Public Information Officer – Tempe Fire Department
With Tempe having pleasant weather most of the year, many people take advantage by hiking, cleaning their yard or playing in the park. Every year, thousands of people are bitten by snakes, insects, scorpions and Africanized honey bees in the United States.
More than half of the venomous snakebites involve children, and most occur between April and October. Rattlesnake bites account for a majority of snakebite fatalities. Symptoms generally occur immediately, but only about one third of all bites show any symptoms. Snakebite venom contains some of the most complex toxins known; venoms can affect the central nervous system, brain, heart, kidneys and blood.
Insect bites and stings are very common and most are considered minor. It’s only when the insect is venomous or when the patient has an allergic reaction that the risk of developing anaphylactic shock turns the situation into an emergency. Even under those conditions, accurate diagnosis and prompt treatment can save lives. The normal reaction to an insect sting is a sharp, stinging pain followed by an itchy, swollen, painful raised area. The swelling may be there for several days, but usually goes away within 24 hours. Local reactions are rarely serious or life-threatening and can be treated with cold compresses.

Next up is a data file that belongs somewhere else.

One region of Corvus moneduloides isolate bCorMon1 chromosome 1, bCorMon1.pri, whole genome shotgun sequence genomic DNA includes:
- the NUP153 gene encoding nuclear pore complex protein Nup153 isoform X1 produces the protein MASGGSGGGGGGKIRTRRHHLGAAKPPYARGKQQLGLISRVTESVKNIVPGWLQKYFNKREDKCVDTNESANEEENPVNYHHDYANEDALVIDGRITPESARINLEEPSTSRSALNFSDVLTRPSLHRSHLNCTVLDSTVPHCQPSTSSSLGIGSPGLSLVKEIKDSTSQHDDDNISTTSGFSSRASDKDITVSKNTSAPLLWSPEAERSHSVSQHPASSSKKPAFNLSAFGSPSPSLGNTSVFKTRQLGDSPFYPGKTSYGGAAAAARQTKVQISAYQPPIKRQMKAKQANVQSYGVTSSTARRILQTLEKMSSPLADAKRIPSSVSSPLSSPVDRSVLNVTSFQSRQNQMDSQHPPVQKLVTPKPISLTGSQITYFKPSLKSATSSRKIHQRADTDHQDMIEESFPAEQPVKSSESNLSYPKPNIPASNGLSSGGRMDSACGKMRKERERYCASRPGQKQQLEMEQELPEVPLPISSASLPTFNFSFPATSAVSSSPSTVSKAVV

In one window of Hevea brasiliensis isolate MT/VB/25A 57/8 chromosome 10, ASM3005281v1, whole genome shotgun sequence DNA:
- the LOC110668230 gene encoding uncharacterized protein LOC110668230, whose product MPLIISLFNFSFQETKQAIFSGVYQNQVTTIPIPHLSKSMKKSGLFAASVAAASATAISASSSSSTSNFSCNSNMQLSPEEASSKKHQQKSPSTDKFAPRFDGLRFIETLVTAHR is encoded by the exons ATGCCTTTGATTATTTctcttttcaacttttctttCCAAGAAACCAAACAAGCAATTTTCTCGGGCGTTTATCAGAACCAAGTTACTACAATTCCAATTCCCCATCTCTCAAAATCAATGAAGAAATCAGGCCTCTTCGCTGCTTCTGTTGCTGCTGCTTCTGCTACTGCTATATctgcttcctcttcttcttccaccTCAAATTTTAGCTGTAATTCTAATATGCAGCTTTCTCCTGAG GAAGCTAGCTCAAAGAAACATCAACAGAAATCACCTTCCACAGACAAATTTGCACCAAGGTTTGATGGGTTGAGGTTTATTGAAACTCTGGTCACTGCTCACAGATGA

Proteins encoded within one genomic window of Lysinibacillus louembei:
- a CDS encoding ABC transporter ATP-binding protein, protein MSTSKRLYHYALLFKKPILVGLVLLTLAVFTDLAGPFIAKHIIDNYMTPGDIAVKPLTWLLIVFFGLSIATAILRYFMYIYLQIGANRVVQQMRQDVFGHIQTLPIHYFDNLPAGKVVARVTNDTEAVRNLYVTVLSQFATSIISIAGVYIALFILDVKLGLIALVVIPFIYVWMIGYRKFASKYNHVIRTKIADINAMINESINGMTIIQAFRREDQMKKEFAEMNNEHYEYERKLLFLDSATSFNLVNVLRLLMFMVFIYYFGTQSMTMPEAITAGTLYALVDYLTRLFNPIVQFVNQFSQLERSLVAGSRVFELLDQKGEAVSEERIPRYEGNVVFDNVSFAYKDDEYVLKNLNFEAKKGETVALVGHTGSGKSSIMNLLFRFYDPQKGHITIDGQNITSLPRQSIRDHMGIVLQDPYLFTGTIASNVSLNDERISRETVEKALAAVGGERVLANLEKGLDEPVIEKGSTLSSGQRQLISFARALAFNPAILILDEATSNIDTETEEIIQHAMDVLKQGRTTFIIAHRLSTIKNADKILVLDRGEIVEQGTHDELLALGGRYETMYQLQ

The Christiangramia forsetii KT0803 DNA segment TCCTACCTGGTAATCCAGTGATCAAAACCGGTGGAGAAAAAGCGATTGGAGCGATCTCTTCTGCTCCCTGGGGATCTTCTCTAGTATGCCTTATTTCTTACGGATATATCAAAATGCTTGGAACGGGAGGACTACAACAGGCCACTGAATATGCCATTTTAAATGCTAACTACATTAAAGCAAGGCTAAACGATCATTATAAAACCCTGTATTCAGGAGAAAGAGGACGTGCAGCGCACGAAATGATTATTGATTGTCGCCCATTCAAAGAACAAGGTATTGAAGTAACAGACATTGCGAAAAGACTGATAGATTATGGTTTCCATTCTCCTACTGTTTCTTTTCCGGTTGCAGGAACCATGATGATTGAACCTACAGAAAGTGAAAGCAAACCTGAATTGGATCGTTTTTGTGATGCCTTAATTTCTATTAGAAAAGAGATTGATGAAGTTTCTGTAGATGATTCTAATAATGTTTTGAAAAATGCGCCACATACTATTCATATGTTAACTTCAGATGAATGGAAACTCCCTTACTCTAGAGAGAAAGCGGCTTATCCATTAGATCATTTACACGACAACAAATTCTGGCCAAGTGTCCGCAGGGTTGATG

There are many species of scorpions found in Arizona, but only one is potentially lethal and that’s the bark scorpion. It’s one of the smaller species and prefers cool, dark places. Ninety percent of all scorpion stings occur on the hands. Symptoms may include sharp pain at the site of the sting, swelling that gradually spreads, discoloration, nausea and vomiting, restlessness, drooling, poor coordination, incontinence or seizures.
Africanized honey bees are the cousin of the more common European honey bee found in Arizona. They often are called "killer bees," but in reality their stings are less potent and painful than the common bee sting. They defend their nesting sites very aggressively, sometimes stinging their victims hundreds of times. If you are attacked, run as quickly as you can away from the bees. Do not flail or swing your arms, as this may further annoy the bees. Because bees target the head and eyes, cover your head as much as you can without slowing your escape. Get to shelter as quickly as possible. If someone has been stung by many bees at once or has an allergic reaction to a bee sting, call 9-1-1. Call the fire department if someone has become trapped in a building or car with lots of bees. Fire trucks are equipped with foam that can be sprayed on the bees to drown them. Do not call the fire department to remove bee colonies or hives. If you want bees removed, look in the yellow pages under "bee removal" or "beekeepers."
For any bite or sting, call the fire department only when emergency medical services are needed. For a complete list of symptoms and treatments, visit www.tempe.gov/fire
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